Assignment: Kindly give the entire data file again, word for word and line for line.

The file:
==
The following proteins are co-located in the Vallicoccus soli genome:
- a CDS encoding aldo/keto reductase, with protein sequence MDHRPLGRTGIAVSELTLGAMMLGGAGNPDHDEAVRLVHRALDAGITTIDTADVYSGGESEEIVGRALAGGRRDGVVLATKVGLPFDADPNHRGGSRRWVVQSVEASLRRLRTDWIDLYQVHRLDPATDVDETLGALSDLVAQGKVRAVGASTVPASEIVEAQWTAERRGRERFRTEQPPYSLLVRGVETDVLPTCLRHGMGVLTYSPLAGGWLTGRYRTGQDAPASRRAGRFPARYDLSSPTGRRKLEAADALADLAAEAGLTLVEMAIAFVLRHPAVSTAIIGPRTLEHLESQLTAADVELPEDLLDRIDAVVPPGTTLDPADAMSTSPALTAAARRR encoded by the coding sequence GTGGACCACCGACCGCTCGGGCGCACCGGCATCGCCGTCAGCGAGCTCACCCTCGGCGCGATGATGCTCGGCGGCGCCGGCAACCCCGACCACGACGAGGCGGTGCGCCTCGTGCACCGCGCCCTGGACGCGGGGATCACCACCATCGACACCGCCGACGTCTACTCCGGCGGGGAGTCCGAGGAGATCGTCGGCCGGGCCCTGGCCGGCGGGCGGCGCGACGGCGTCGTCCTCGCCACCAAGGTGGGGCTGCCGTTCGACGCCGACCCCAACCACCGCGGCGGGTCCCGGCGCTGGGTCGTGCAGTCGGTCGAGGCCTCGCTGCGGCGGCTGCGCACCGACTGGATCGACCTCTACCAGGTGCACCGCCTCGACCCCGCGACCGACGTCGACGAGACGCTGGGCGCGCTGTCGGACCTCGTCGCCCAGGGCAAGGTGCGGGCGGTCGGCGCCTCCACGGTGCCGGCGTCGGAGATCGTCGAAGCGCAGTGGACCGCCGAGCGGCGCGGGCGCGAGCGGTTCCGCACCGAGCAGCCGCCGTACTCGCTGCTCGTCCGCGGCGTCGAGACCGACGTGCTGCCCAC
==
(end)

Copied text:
The following proteins are co-located in the Vallicoccus soli genome:
- a CDS encoding aldo/keto reductase, with protein sequence MDHRPLGRTGIAVSELTLGAMMLGGAGNPDHDEAVRLVHRALDAGITTIDTADVYSGGESEEIVGRALAGGRRDGVVLATKVGLPFDADPNHRGGSRRWVVQSVEASLRRLRTDWIDLYQVHRLDPATDVDETLGALSDLVAQGKVRAVGASTVPASEIVEAQWTAERRGRERFRTEQPPYSLLVRGVETDVLPTCLRHGMGVLTYSPLAGGWLTGRYRTGQDAPASRRAGRFPARYDLSSPTGRRKLEAADALADLAAEAGLTLVEMAIAFVLRHPAVSTAIIGPRTLEHLESQLTAADVELPEDLLDRIDAVVPPGTTLDPADAMSTSPALTAAARRR encoded by the coding sequence GTGGACCACCGACCGCTCGGGCGCACCGGCATCGCCGTCAGCGAGCTCACCCTCGGCGCGATGATGCTCGGCGGCGCCGGCAACCCCGACCACGACGAGGCGGTGCGCCTCGTGCACCGCGCCCTGGACGCGGGGATCACCACCATCGACACCGCCGACGTCTACTCCGGCGGGGAGTCCGAGGAGATCGTCGGCCGGGCCCTGGCCGGCGGGCGGCGCGACGGCGTCGTCCTCGCCACCAAGGTGGGGCTGCCGTTCGACGCCGACCCCAACCACCGCGGCGGGTCCCGGCGCTGGGTCGTGCAGTCGGTCGAGGCCTCGCTGCGGCGGCTGCGCACCGACTGGATCGACCTCTACCAGGTGCACCGCCTCGACCCCGCGACCGACGTCGACGAGACGCTGGGCGCGCTGTCGGACCTCGTCGCCCAGGGCAAGGTGCGGGCGGTCGGCGCCTCCACGGTGCCGGCGTCGGAGATCGTCGAAGCGCAGTGGACCGCCGAGCGGCGCGGGCGCGAGCGGTTCCGCACCGAGCAGCCGCCGTACTCGCTGCTCGTCCGCGGCGTCGAGACCGACGTGCTGCCCAC